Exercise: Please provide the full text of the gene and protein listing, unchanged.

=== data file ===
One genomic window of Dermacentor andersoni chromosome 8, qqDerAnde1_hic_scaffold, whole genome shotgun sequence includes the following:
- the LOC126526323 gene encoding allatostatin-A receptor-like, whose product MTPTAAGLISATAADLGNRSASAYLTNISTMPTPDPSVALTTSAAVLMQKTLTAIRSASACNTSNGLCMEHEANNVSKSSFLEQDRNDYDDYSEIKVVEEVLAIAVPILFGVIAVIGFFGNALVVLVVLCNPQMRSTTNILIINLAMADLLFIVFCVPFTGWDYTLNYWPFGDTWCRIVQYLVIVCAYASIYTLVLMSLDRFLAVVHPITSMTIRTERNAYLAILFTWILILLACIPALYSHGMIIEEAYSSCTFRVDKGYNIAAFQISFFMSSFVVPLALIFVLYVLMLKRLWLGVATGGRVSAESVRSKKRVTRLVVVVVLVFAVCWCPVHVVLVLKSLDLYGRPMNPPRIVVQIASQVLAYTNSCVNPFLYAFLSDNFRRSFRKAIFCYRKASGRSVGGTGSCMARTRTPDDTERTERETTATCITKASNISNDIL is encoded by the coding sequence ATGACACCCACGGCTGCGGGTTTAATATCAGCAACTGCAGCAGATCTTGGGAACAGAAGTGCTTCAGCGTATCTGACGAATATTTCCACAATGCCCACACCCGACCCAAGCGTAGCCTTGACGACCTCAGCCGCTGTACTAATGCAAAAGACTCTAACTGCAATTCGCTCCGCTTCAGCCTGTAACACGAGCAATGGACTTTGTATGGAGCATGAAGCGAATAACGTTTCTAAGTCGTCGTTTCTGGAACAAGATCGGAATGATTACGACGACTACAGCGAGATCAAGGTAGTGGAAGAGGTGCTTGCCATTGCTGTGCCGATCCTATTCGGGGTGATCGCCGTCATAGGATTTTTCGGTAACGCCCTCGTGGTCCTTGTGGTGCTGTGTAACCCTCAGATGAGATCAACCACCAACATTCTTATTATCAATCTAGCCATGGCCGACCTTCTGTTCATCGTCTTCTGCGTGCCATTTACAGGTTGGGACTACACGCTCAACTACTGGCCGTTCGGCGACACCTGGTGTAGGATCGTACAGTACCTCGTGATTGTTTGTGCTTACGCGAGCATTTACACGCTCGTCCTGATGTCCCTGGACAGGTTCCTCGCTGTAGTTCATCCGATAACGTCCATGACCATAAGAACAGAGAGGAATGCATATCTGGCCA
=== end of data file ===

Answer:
One genomic window of Dermacentor andersoni chromosome 8, qqDerAnde1_hic_scaffold, whole genome shotgun sequence includes the following:
- the LOC126526323 gene encoding allatostatin-A receptor-like, whose product MTPTAAGLISATAADLGNRSASAYLTNISTMPTPDPSVALTTSAAVLMQKTLTAIRSASACNTSNGLCMEHEANNVSKSSFLEQDRNDYDDYSEIKVVEEVLAIAVPILFGVIAVIGFFGNALVVLVVLCNPQMRSTTNILIINLAMADLLFIVFCVPFTGWDYTLNYWPFGDTWCRIVQYLVIVCAYASIYTLVLMSLDRFLAVVHPITSMTIRTERNAYLAILFTWILILLACIPALYSHGMIIEEAYSSCTFRVDKGYNIAAFQISFFMSSFVVPLALIFVLYVLMLKRLWLGVATGGRVSAESVRSKKRVTRLVVVVVLVFAVCWCPVHVVLVLKSLDLYGRPMNPPRIVVQIASQVLAYTNSCVNPFLYAFLSDNFRRSFRKAIFCYRKASGRSVGGTGSCMARTRTPDDTERTERETTATCITKASNISNDIL is encoded by the coding sequence ATGACACCCACGGCTGCGGGTTTAATATCAGCAACTGCAGCAGATCTTGGGAACAGAAGTGCTTCAGCGTATCTGACGAATATTTCCACAATGCCCACACCCGACCCAAGCGTAGCCTTGACGACCTCAGCCGCTGTACTAATGCAAAAGACTCTAACTGCAATTCGCTCCGCTTCAGCCTGTAACACGAGCAATGGACTTTGTATGGAGCATGAAGCGAATAACGTTTCTAAGTCGTCGTTTCTGGAACAAGATCGGAATGATTACGACGACTACAGCGAGATCAAGGTAGTGGAAGAGGTGCTTGCCATTGCTGTGCCGATCCTATTCGGGGTGATCGCCGTCATAGGATTTTTCGGTAACGCCCTCGTGGTCCTTGTGGTGCTGTGTAACCCTCAGATGAGATCAACCACCAACATTCTTATTATCAATCTAGCCATGGCCGACCTTCTGTTCATCGTCTTCTGCGTGCCATTTACAGGTTGGGACTACACGCTCAACTACTGGCCGTTCGGCGACACCTGGTGTAGGATCGTACAGTACCTCGTGATTGTTTGTGCTTACGCGAGCATTTACACGCTCGTCCTGATGTCCCTGGACAGGTTCCTCGCTGTAGTTCATCCGATAACGTCCATGACCATAAGAACAGAGAGGAATGCATATCTGGCCA